E-comm hinges on champion, architect: Gartner

A new role is emerging within companies as they discover the fit of e-commerce with the business and IT infrastructure, according to a Gartner analyst.

Chief architect officer (CAO) is a position that has appeared over the past three years in the US, and is starting to appear locally, said Betsy Burton, Gartner's vice president and research director of technology management.

"The role is also starting to emerge in Australia. In many cases organisations have this role in place, they simply haven't named it."

According to Burton, there are two interesting dimensions of a CAO.

"A CAO is a person, not a task force," Burton said. "It is important for the CAO to have the blessing of senior executives."

The second dimension is that, according to Burton, "it almost doesn't matter if the CAO is right. It's more important that someone is determining the direction of your company." Burton said the Internet has its place in the world, but it is not going to solve a business problem for you.

"There is nothing magical about the Internet that is going to make building applications any easier," she said.

"Everything you had to deal with in building applications previously still applies, you simply have a new medium.

"This is good news in that everything that you know already about building applications now applies to the Internet.

"It's bad news in that nothing is for free." Burton has consulted with Australian organisations to provide them with an integrated perspective on developing and deploying online transaction processing (OLTP).

"Many organisations try to decide on the technology for e-commerce before the business architecture is defined," Burton said.

"I see organisations throwing money away because they believe a piece of software will solve all their problems."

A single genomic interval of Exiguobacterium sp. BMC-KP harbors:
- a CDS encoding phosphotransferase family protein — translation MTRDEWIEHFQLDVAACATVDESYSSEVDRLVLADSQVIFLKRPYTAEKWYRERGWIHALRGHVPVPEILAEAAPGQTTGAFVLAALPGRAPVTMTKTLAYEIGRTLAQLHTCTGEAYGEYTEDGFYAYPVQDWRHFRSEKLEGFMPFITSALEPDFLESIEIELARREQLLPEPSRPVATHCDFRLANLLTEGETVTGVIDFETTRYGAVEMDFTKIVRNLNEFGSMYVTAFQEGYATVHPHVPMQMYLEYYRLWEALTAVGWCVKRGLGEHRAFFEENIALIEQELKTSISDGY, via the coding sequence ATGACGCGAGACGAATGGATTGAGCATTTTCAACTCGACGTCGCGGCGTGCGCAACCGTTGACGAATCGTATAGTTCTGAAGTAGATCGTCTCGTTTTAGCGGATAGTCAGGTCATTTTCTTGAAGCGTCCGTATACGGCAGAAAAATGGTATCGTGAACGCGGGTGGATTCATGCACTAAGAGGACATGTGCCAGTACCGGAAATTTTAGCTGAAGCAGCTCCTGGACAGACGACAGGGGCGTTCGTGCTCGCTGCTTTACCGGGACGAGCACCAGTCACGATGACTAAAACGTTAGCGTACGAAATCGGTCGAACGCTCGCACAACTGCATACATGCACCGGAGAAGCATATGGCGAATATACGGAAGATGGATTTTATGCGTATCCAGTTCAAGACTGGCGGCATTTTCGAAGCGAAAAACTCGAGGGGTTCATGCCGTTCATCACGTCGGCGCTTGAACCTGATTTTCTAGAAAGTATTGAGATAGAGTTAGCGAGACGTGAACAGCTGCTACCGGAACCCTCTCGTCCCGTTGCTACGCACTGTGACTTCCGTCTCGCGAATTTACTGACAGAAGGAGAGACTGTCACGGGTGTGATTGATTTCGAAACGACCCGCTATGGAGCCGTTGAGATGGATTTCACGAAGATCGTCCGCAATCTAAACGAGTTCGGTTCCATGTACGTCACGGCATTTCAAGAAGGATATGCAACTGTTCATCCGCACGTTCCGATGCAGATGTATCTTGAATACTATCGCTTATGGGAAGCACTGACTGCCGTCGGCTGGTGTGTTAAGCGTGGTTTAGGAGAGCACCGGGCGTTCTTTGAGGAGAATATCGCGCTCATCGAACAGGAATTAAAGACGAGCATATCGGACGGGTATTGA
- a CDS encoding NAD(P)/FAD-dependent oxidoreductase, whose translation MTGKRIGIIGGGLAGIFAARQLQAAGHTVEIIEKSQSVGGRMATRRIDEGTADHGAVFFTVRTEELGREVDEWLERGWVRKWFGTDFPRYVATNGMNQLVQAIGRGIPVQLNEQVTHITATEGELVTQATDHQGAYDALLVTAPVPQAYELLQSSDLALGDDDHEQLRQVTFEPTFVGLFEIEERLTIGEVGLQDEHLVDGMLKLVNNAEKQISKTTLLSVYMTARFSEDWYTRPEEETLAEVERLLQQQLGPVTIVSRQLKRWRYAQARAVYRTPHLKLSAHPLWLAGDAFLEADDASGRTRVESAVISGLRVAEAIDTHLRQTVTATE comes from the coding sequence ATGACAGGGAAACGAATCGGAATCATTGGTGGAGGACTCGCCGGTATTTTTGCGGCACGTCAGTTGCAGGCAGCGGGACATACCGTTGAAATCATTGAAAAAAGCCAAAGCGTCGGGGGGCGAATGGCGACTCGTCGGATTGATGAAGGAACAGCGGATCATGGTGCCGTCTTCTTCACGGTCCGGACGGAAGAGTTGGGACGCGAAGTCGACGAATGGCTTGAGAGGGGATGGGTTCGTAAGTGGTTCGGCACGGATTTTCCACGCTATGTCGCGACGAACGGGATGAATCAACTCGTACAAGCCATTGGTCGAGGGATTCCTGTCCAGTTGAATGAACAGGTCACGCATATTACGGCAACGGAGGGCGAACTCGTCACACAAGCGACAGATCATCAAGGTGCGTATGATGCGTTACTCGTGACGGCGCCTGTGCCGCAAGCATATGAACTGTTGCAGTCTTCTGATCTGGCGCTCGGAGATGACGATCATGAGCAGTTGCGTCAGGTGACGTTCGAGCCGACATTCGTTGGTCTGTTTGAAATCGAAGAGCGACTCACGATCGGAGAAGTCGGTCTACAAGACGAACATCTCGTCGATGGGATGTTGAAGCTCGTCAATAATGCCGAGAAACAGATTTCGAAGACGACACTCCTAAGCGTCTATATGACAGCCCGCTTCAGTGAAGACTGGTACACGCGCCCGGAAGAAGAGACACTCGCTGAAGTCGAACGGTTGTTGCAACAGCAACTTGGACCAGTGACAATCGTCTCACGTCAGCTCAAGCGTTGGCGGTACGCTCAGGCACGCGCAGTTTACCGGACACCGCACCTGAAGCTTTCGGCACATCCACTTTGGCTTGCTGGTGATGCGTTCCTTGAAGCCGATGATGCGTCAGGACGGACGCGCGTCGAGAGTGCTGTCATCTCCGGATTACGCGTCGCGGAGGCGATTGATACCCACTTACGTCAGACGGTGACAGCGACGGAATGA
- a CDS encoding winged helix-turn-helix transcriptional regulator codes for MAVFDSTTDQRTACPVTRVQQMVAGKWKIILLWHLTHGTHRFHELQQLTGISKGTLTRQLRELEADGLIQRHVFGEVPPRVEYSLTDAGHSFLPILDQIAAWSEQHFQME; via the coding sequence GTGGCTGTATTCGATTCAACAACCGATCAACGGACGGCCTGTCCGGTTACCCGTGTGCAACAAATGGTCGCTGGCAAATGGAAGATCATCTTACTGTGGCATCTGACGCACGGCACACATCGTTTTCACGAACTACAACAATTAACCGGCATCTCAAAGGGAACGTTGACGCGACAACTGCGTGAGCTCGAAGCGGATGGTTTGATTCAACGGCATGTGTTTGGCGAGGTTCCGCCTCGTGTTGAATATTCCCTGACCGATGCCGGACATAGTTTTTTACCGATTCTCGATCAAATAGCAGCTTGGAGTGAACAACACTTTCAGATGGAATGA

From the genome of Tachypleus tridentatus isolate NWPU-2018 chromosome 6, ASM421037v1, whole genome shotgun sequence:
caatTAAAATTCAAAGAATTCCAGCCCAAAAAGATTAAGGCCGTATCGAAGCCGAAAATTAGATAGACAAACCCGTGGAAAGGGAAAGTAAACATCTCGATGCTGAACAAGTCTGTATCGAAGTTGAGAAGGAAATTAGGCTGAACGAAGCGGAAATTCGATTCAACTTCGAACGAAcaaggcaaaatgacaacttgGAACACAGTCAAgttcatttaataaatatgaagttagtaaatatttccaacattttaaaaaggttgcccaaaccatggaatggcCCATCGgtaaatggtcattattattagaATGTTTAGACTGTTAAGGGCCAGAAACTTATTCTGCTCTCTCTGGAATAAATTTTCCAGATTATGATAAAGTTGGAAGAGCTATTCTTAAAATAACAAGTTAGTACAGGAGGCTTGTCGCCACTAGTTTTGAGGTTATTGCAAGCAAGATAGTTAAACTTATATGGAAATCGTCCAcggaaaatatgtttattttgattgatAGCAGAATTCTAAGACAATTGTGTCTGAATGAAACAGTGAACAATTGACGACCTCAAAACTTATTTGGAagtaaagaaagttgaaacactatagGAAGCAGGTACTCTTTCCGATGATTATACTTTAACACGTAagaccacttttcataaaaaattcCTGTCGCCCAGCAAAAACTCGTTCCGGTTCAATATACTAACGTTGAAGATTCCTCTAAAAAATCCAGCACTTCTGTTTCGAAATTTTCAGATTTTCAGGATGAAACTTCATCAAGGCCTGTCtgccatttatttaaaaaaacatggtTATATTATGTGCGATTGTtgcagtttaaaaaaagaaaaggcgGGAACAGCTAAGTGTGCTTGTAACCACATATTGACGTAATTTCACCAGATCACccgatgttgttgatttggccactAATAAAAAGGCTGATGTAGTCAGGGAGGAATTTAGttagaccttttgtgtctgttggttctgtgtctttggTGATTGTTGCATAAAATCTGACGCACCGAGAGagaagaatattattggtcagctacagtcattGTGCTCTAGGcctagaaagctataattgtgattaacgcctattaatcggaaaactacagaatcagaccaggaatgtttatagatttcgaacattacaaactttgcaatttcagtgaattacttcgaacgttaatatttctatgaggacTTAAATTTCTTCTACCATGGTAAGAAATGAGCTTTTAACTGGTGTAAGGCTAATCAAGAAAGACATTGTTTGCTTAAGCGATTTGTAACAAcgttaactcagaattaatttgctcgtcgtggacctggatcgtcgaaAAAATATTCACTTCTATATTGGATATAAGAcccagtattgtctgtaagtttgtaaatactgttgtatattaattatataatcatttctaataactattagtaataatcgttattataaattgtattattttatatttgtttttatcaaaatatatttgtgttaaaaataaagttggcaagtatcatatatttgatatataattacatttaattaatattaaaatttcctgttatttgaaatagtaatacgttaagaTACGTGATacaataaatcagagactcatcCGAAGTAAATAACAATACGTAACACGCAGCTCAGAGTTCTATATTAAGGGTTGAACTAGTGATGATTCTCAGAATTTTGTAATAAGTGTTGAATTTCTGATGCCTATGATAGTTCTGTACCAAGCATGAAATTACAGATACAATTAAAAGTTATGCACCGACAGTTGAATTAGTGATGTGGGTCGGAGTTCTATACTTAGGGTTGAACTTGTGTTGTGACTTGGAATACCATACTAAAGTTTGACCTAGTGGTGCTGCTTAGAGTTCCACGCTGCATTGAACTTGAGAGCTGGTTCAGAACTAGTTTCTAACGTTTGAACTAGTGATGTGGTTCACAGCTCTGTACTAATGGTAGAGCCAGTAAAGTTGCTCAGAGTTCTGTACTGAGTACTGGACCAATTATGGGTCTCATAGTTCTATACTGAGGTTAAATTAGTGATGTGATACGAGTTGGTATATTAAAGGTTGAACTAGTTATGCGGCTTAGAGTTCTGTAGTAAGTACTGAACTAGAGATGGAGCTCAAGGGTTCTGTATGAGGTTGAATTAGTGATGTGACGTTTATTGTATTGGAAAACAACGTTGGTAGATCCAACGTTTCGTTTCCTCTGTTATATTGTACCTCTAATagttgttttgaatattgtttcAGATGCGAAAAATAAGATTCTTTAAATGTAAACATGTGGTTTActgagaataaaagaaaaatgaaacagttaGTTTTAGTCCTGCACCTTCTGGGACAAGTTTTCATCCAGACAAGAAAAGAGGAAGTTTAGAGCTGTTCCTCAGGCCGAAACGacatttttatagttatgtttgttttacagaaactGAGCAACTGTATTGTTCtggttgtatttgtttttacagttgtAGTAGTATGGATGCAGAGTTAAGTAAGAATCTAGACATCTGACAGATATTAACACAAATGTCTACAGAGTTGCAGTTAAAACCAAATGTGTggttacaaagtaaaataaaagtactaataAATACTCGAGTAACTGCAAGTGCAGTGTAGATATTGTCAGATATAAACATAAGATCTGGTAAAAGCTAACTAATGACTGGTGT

Appointing a CAO is one of the stages Burton has identified that organisations should pursue before selecting an e-commerce platform.

The first step is to ask what problem an organisation is trying to solve. Defining the problem is not a technology issue, according to Burton, but a business one.

"Part of this stage is also making sure you have an executive champion at a senior level to ensure the definition of what the company is trying to achieve receives adequate attention," Burton said.

After problem definition, says Burton, an organisation should distinguish between a tactical or strategic solution.

"A tactical solution has its place in solving an immediate problem," Burton said.

"The disadvantage is that its lifespan is significantly less than a strategic solution. On the other hand, a strategic solution will taken longer to deliver but yield a greater lifespan," she said.

The third stage in implementing an e-commerce strategy is to define the architecture of both the business and technology.

"The technological infrastructure must meet the business requirements," Burton said.

Once the first three stages have been solved, says Burton, the choice of technology or vendors becomes relatively straightforward.

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